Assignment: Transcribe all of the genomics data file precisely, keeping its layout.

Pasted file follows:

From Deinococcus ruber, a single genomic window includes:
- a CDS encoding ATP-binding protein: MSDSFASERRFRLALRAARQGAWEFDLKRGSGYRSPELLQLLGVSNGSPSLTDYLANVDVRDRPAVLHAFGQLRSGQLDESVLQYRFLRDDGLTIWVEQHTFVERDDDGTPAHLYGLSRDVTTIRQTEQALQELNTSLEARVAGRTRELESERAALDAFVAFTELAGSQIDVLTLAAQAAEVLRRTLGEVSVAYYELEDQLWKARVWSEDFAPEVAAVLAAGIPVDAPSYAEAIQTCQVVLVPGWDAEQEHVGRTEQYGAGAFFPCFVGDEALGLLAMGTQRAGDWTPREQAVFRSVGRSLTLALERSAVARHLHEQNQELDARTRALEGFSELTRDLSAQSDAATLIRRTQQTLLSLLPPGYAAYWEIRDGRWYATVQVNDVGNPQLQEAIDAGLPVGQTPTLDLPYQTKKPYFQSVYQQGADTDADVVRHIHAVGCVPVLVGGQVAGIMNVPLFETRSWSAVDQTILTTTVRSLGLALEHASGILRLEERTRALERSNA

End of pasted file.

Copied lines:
From Deinococcus ruber, a single genomic window includes:
- a CDS encoding ATP-binding protein: MSDSFASERRFRLALRAARQGAWEFDLKRGSGYRSPELLQLLGVSNGSPSLTDYLANVDVRDRPAVLHAFGQLRSGQLDESVLQYRFLRDDGLTIWVEQHTFVERDDDGTPAHLYGLSRDVTTIRQTEQALQELNTSLEARVAGRTRELESERAALDAFVAFTELAGSQIDVLTLAAQAAEVLRRTLGEVSVAYYELEDQLWKARVWSEDFAPEVAAVLAAGIPVDAPSYAEAIQTCQVVLVPGWDAEQEHVGRTEQYGAGAFFPCFVGDEALGLLAMGTQRAGDWTPREQAVFRSVGRSLTLALERSAVARHLHEQNQELDARTRALEGFSELTRDLSAQSDAATLIRRTQQTLLSLLPPGYAAYWEIRDGRWYATVQVNDVGNPQLQEAIDAGLPVGQTPTLDLPYQTKKPYFQSVYQQGADTDADVVRHIHAVGCVPVLVGGQVAGIMNVPLFETRSWSAVDQTILTTTVRSLGLALEHASGILRLEERTRALERSNA